Whether it’s GPS or healthcare interoperability, these major technological shifts are coming faster and faster, and it’s increasingly critical that companies are able to capably respond to them.

Unfortunately, when it comes to these sort of dramatic innovation initiatives, the track record is not great. In 2017, a survey of 450 CIOs found that 80% of all innovation projects fail to meet company expectations or goals, regardless of the industry — and in healthcare in particular, the American Hospital Association found that more than half of all healthcare leaders lack a standardized process for determining whether a digital project succeeded or failed.

While your business may not have literal lives on the line the way a doctor or hospital does, the cost of a failed innovation project can be significant, both in terms of sunk cost and missed opportunity.

The solution is to completely rethink the way that companies have traditionally handled innovation.

Upgrading your innovation strategy

Responding to a major change like the 21st Century Cures Act is a classic example of the need for a workable innovation strategy. In our work within the healthcare industry as well as the larger technology space, the team at Arcweb has found that the key to a successful innovation strategy is to adopt a standardized, measurable, repeatable innovation strategy.

One of the most common mistakes made by organizations beginning innovation initiatives is over-committing to a single idea. It’s easy to see why: given the difficulty of establishing buy-in, allocating resources, and getting an innovation project off the ground, a “one and done” mindset is an appealing idea.

But before deciding to double down on a single idea, remember the 20% success rate of innovation projects: there’s a very good chance that your initial attempt won’t pan out.

The solution, then, is to establish an “innovation pipeline”: multiple projects, features, and initiatives, each of which is given only enough resources to validate the basic idea and determine whether it has legs.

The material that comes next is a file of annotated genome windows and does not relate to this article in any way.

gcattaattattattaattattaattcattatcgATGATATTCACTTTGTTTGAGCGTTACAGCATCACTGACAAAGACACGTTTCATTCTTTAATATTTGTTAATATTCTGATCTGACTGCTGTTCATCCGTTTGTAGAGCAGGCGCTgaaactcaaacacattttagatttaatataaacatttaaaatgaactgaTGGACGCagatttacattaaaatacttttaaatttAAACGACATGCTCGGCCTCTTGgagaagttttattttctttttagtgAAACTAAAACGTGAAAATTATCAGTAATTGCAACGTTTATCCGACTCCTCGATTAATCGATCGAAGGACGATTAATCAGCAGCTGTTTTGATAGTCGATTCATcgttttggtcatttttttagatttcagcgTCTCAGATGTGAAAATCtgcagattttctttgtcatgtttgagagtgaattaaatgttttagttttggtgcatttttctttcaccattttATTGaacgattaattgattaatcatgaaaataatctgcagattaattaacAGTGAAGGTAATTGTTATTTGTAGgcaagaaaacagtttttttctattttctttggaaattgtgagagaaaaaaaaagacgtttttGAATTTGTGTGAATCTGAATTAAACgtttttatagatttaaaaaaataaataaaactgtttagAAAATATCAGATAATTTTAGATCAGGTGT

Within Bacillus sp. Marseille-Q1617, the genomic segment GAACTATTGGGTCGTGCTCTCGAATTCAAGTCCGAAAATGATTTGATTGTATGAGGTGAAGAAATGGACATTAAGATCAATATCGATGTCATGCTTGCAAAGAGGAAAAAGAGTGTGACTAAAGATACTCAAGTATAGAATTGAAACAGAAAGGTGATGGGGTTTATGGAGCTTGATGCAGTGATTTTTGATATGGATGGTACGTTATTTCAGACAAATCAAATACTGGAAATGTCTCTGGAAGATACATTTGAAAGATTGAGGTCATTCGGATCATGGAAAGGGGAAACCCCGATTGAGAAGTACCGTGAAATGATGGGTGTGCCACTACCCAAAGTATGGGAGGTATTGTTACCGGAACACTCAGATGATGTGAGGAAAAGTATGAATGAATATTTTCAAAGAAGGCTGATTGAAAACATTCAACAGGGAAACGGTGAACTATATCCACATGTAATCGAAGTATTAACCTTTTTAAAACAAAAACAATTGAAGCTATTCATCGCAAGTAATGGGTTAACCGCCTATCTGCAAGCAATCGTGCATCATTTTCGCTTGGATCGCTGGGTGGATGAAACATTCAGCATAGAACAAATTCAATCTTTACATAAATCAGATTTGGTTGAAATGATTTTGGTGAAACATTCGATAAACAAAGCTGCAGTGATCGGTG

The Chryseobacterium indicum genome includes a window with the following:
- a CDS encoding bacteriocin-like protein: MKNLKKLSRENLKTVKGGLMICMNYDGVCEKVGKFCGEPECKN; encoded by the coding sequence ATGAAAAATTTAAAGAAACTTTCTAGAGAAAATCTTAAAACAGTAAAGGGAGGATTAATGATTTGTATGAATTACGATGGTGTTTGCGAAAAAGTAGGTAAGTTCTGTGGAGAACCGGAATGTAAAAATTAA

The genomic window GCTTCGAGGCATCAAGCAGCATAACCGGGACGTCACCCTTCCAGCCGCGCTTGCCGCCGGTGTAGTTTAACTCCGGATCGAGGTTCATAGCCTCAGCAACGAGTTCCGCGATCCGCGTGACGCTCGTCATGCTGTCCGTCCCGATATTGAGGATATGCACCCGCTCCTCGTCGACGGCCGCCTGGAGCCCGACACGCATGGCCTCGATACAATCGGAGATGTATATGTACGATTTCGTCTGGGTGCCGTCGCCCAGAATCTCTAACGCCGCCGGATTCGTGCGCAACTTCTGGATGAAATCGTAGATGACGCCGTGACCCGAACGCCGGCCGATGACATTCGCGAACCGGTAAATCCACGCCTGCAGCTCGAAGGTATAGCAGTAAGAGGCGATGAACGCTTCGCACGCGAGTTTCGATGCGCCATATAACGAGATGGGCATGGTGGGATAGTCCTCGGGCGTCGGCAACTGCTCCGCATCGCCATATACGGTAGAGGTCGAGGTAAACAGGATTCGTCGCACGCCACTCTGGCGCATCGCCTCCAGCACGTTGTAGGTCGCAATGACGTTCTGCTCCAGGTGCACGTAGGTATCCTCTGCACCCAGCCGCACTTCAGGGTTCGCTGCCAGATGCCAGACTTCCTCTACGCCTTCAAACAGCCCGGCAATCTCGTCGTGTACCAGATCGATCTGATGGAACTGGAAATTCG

Looking to develop a patient data-driven feature? Rather than rushing to market with your best idea, launch several possible features as small pilots, each with a limited audience and minimal features – then measure the reaction, and see which opportunity moved the needle. If one of these limited projects is succeeding, double down on it. If it’s not panning out, reallocate the resources to one of the successes.

The other half of the equation, of course, is determining what “success” means for each project. More revenue? Better customer satisfaction? Press coverage? The desired outcome will be different for each company, or even each project—but if your innovation isn’t measurable, it will be impossible to determine if it succeeded.

Whether it’s COVID-19, a new regulatory regime, or other industry-redefining events, the worlds of business and technology have always changed rapidly, and there’s every indication that they will continue to do so. Learning how to innovate effectively, measurably, and within a standardized strategy represents the difference between successful adaptation and failure.

After all, innovation is a tool. And a tool is only as good as our ability to use it.